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Name of the wind by Patrick Rothfuss

Name of the wind (original 2007; edition 2009)

by Patrick Rothfuss

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10,050470284 (4.39)3 / 614
Title:Name of the wind
Authors:Patrick Rothfuss
Info:Brilliance, 2009
Collections:Your library

Work details

The Name of the Wind by Patrick Rothfuss (2007)

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English (449)  Spanish (12)  Dutch (2)  French (1)  Italian (1)  Greek (1)  Danish (1)  German (1)  All (468)
Showing 1-5 of 449 (next | show all)
Loved it. It was great listening to Kvoth's story. He tells of his happy childhood. His families murder, his struggles on his own, going to the university.
  nx74defiant | Dec 3, 2016 |
It has been a while since I read a long, epic fantasy novel. The sheer size of some of these books can be offputting and, to be frank, too many borrow from Tolkien and other past masters to make them anything other than retreads. But once in a while an author manages to wring something new from the old familiar tropes. Patrick Rothfuss just about manages the trick with The Name of The Wind.

This is the story of Kvothe, told by the man himself to the Chronicler, Devan Lochees, over the space of three days. Hence the first book's subtitle "Day One". Kvothe is no ordinary mortal. He's some kind of savant, good at everything he turns his hand to, be that acting, music, magic or fighting. This could make for a very smug, irritating character, but the genius of Rothfuss is to keep throwing tragedy at Kvothe, pulling the rug from under both his protagonist and the reader's feet.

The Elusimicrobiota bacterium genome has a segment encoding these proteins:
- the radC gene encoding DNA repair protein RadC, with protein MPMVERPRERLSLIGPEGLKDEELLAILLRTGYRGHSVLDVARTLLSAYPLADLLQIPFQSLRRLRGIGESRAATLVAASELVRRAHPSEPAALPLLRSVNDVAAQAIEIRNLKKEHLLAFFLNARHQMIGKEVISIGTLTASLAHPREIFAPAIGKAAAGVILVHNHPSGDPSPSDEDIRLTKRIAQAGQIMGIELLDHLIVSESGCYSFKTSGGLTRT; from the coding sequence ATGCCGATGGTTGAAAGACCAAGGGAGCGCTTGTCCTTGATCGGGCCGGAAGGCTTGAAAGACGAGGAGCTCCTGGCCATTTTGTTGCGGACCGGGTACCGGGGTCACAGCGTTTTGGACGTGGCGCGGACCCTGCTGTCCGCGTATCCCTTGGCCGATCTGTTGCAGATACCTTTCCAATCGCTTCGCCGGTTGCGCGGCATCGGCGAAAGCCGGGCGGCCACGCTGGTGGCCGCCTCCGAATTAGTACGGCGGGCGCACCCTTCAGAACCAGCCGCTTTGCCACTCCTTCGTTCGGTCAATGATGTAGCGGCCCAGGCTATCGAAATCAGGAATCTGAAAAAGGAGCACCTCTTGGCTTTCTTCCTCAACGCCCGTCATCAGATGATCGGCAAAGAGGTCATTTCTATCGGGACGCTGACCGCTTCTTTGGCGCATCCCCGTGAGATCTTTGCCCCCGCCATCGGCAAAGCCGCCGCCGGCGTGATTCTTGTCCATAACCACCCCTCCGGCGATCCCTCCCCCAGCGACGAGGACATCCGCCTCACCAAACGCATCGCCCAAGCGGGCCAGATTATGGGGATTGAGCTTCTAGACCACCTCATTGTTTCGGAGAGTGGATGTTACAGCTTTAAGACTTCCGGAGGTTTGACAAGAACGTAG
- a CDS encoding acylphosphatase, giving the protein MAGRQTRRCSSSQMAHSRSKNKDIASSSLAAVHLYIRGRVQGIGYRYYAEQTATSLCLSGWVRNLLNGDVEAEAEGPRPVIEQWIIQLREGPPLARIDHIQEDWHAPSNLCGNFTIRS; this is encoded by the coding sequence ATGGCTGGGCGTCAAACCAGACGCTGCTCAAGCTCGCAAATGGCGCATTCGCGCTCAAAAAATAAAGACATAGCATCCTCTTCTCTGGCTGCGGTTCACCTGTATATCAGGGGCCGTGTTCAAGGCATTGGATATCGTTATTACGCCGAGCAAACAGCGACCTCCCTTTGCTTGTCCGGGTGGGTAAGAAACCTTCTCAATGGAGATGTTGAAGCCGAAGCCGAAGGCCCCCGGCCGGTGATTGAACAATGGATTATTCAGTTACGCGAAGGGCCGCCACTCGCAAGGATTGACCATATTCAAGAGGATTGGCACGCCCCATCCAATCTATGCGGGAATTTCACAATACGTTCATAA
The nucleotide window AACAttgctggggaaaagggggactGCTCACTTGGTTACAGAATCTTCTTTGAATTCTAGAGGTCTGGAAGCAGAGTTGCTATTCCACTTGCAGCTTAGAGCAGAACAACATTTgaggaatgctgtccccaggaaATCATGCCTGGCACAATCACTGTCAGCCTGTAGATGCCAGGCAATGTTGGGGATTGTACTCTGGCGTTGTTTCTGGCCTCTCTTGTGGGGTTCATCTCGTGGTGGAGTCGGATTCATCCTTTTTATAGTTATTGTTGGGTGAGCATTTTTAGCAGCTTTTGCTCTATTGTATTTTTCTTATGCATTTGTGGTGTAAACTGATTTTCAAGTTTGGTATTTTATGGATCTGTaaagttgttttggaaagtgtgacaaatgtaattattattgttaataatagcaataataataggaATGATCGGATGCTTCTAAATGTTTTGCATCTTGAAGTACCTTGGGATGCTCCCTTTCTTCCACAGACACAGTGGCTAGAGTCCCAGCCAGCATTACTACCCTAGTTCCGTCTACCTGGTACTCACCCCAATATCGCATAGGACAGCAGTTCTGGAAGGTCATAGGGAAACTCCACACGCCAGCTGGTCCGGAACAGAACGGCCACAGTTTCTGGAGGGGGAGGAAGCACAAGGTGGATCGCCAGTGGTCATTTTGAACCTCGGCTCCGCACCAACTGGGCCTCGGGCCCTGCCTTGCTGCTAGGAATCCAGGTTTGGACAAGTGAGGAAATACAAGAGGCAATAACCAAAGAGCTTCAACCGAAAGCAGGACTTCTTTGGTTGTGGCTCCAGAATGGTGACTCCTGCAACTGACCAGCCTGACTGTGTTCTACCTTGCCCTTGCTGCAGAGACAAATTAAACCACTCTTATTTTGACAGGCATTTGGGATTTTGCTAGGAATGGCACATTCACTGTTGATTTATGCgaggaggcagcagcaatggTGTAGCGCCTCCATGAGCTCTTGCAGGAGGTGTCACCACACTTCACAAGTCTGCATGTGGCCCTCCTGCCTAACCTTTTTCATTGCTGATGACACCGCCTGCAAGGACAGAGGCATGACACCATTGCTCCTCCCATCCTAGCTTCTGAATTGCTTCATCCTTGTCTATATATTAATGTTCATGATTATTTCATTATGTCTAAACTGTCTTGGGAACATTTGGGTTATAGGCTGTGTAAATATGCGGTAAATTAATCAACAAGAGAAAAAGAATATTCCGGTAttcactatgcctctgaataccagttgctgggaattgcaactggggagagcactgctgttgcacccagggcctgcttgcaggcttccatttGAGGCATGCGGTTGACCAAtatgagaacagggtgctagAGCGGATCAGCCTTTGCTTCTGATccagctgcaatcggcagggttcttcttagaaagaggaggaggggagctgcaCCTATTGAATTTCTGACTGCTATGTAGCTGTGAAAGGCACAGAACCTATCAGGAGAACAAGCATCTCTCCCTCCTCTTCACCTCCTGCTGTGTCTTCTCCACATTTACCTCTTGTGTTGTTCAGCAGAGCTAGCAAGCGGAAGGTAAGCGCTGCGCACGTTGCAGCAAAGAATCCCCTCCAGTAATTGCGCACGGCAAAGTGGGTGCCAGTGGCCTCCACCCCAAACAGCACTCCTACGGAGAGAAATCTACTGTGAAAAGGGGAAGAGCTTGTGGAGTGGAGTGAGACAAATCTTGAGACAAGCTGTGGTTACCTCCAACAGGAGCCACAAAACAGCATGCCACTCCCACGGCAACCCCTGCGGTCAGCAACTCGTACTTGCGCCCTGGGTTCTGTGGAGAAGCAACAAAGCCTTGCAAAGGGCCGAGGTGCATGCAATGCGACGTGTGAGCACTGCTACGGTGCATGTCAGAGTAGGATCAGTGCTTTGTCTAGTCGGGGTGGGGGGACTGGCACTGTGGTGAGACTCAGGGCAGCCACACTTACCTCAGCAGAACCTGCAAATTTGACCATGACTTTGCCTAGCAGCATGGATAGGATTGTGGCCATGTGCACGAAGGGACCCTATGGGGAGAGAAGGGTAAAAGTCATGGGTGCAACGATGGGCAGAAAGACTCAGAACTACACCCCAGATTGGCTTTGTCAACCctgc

Kvothe's family of travelling troupers are killed, he lives as a street urchin for a few years before showing up at The University to learn magic (or sympathy, as Rothfuss calls it). In some ways (well, quite a lot of ways actually) the majority of the book reads like an adult version of Harry Potter - young boy goes to wizarding school and has all kinds of adventures.

But Rothfuss (whisper it quietly) is a better writer than Rowling. His characters are more rounded, the emotional resonances deeper. The short chapters keep you turning the pages and the prose is fluid, easy to read. There is humour here as well as tragedy and action. The framing sequence, where Kvothe is an innkeeper in some out of the way village, hints at some huge fall from grace to come, and you want to keep reading to find out how he got there.

My only reservation is that Rothfuss keeps sending his hero out on side plots that don't really advance the crux of the plot - who killed his parents and why. So that's why it's only four stars and not five.

Volume three is currently being written so the end of the story is some way off, but I'll certainly be reading Day Two. How is the road to Tinuë? ( )
1 vote David.Manns | Nov 28, 2016 |
This book was all the rage when it came out, and I can see why.

Even with my suspicion of epic fantasy and my general irritability with “part one of some indeterminate number,” you simply can't get around the compelling voice of Kvothe, telling his own story.

Truthfully, I'm surprised there haven't been calls for Rothfuss's head for the delay in getting out book two. Once you're under his spell, you're well and truly hooked. ( )
  Mrs_McGreevy | Nov 17, 2016 |
Fantastic. Which is surprising, considering nothing actually happens in real time in this book. It's probably the longest, most engaging book I've ever read that's 99% flashback.

Unfortunately, I'm unsure whether I want to continue this series because I feel like the third book has fallen into the black hole. ( )
  wildrequiem | Oct 28, 2016 |
There are already a great many reviews of this book, so I see no point in adding to them. Instead I'll relate the reason I picked it up.